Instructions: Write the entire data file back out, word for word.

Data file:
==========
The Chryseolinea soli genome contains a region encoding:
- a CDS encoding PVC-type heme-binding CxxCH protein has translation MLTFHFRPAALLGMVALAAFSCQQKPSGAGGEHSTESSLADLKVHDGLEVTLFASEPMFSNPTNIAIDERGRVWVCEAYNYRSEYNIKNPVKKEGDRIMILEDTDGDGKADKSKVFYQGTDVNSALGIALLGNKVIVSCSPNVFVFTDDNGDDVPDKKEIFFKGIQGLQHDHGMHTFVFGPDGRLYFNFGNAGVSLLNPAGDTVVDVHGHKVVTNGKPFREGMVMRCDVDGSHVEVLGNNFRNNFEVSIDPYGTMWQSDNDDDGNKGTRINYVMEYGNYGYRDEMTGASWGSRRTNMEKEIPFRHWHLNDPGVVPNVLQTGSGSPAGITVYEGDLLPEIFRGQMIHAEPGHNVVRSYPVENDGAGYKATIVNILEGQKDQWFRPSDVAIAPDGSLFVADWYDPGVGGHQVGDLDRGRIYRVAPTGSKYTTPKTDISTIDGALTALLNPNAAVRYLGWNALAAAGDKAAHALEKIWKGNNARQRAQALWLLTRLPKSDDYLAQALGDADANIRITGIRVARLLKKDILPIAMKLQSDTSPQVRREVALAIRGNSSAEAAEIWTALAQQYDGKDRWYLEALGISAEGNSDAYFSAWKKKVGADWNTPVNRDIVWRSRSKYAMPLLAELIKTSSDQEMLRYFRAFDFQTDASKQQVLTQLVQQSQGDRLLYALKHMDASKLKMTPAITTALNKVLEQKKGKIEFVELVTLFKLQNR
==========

The Chryseolinea soli genome contains a region encoding:
- a CDS encoding PVC-type heme-binding CxxCH protein has translation MLTFHFRPAALLGMVALAAFSCQQKPSGAGGEHSTESSLADLKVHDGLEVTLFASEPMFSNPTNIAIDERGRVWVCEAYNYRSEYNIKNPVKKEGDRIMILEDTDGDGKADKSKVFYQGTDVNSALGIALLGNKVIVSCSPNVFVFTDDNGDDVPDKKEIFFKGIQGLQHDHGMHTFVFGPDGRLYFNFGNAGVSLLNPAGDTVVDVHGHKVVTNGKPFREGMVMRCDVDGSHVEVLGNNFRNNFEVSIDPYGTMWQSDNDDDGNKGTRINYVMEYGNYGYRDEMTGASWGSRRTNMEKEIPFRHWHLNDPGVVPNVLQTGSGSPAGITVYEGDLLPEIFRGQMIHAEPGHNVVRSYPVENDGAGYKATIVNILEGQKDQWFRPSDVAIAPDGSLFVADWYDPGVGGHQVGDLDRGRIYRVAPTGSKYTTPKTDISTIDGALTALLNPNAAVRYLGWNALAAAGDKAAHALEKIWKGNNARQRAQALWLLTRLPKSDDYLAQALGDADANIRITGIRVARLLKKDILPIAMKLQSDTSPQVRREVALAIRGNSSAEAAEIWTALAQQYDGKDRWYLEALGISAEGNSDAYFSAWKKKVGADWNTPVNRDIVWRSRSKYAMPLLAELIKTSSDQEMLRYFRAFDFQTDASKQQVLTQLVQQSQGDRLLYALKHMDASKLKMTPAITTALNKVLEQKKGKIEFVELVTLFKLQNR